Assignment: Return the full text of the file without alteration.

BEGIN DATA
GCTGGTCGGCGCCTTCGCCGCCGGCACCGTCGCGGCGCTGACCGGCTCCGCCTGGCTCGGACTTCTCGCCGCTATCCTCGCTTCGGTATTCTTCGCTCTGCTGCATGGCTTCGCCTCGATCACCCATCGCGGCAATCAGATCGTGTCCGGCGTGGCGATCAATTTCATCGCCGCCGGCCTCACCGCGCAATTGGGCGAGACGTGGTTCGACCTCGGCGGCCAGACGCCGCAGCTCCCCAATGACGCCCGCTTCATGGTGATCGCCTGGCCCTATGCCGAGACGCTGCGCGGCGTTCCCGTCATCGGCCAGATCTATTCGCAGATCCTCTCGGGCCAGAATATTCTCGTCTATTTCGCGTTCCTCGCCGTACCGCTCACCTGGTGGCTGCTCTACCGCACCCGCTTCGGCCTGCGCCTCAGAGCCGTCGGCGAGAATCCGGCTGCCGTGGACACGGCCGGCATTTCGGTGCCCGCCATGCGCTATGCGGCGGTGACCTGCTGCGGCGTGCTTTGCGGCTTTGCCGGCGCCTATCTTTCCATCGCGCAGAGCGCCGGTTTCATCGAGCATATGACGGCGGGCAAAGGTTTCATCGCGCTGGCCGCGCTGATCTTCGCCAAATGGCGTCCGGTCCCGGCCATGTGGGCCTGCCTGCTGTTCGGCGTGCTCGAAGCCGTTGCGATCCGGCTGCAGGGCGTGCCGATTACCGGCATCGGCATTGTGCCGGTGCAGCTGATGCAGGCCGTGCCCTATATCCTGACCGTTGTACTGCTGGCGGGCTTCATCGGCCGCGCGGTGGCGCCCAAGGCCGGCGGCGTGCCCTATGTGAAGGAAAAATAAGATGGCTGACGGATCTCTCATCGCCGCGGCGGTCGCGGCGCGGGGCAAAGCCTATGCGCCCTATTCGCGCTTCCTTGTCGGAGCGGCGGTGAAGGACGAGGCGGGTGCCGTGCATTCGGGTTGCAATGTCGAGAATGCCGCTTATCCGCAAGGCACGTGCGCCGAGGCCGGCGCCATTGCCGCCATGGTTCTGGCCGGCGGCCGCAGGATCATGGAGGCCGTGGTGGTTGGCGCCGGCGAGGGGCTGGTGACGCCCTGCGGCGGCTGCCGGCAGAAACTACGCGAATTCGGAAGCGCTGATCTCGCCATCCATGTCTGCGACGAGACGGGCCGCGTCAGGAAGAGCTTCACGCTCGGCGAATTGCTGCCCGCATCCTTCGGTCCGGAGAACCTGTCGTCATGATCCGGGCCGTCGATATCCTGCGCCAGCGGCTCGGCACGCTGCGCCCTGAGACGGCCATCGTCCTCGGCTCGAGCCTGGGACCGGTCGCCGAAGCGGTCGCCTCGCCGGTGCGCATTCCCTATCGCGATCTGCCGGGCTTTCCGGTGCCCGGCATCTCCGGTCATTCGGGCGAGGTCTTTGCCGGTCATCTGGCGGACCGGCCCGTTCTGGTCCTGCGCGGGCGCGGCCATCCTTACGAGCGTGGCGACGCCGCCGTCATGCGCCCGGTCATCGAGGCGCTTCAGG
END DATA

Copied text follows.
GCTGGTCGGCGCCTTCGCCGCCGGCACCGTCGCGGCGCTGACCGGCTCCGCCTGGCTCGGACTTCTCGCCGCTATCCTCGCTTCGGTATTCTTCGCTCTGCTGCATGGCTTCGCCTCGATCACCCATCGCGGCAATCAGATCGTGTCCGGCGTGGCGATCAATTTCATCGCCGCCGGCCTCACCGCGCAATTGGGCGAGACGTGGTTCGACCTCGGCGGCCAGACGCCGCAGCTCCCCAATGACGCCCGCTTCATGGTGATCGCCTGGCCCTATGCCGAGACGCTGCGCGGCGTTCCCGTCATCGGCCAGATCTATTCGCAGATCCTCTCGGGCCAGAATATTCTCGTCTATTTCGCGTTCCTCGCCGTACCGCTCACCTGGTGGCTGCTCTACCGCACCCGCTTCGGCCTGCGCCTCAGAGCCGTCGGCGAGAATCCGGCTGCCGTGGACACGGCCGGCATTTCGGTGCCCGCCATGCGCTATGCGGCGGTGACCTGCTGCGGCGTGCTTTGCGGCTTTGCCGGCGCCTATCTTTCCATCGCGCAGAGCGCCGGTTTCATCGAGCATATGACGGCGGGCAAAGGTTTCATCGCGCTGGCCGCGCTGATCTTCGCCAAATGGCGTCCGGTCCCGGCCATGTGGGCCTGCCTGCTGTTCGGCGTGCTCGAAGCCGTTGCGATCCGGCTGCAGGGCGTGCCGATTACCGGCATCGGCATTGTGCCGGTGCAGCTGATGCAGGCCGTGCCCTATATCCTGACCGTTGTACTGCTGGCGGGCTTCATCGGCCGCGCGGTGGCGCCCAAGGCCGGCGGCGTGCCCTATGTGAAGGAAAAATAAGATGGCTGACGGATCTCTCATCGCCGCGGCGGTCGCGGCGCGGGGCAAAGCCTATGCGCCCTATTCGCGCTTCCTTGTCGGAGCGGCGGTGAAGGACGAGGCGGGTGCCGTGCATTCGGGTTGCAATGTCGAGAATGCCGCTTATCCGCAAGGCACGTGCGCCGAGGCCGGCGCCATTGCCGCCATGGTTCTGGCCGGCGGCCGCAGGATCATGGAGGCCGTGGTGGTTGGCGCCGGCGAGGGGCTGGTGACGCCCTGCGGCGGCTGCCGGCAGAAACTACGCGAATTCGGAAGCGCTGATCTCGCCATCCATGTCTGCGACGAGACGGGCCGCGTCAGGAAGAGCTTCACGCTCGGCGAATTGCTGCCCGCATCCTTCGGTCCGGAGAACCTGTCGTCATGATCCGGGCCGTCGATATCCTGCGCCAGCGGCTCGGCACGCTGCGCCCTGAGACGGCCATCGTCCTCGGCTCGAGCCTGGGACCGGTCGCCGAAGCGGTCGCCTCGCCGGTGCGCATTCCCTATCGCGATCTGCCGGGCTTTCCGGTGCCCGGCATCTCCGGTCATTCGGGCGAGGTCTTTGCCGGTCATCTGGCGGACCGGCCCGTTCTGGTCCTGCGCGGGCGCGGCCATCCTTACGAGCGTGGCGACGCCGCCGTCATGCGCCCGGTCATCGAGGCGCTTCAGG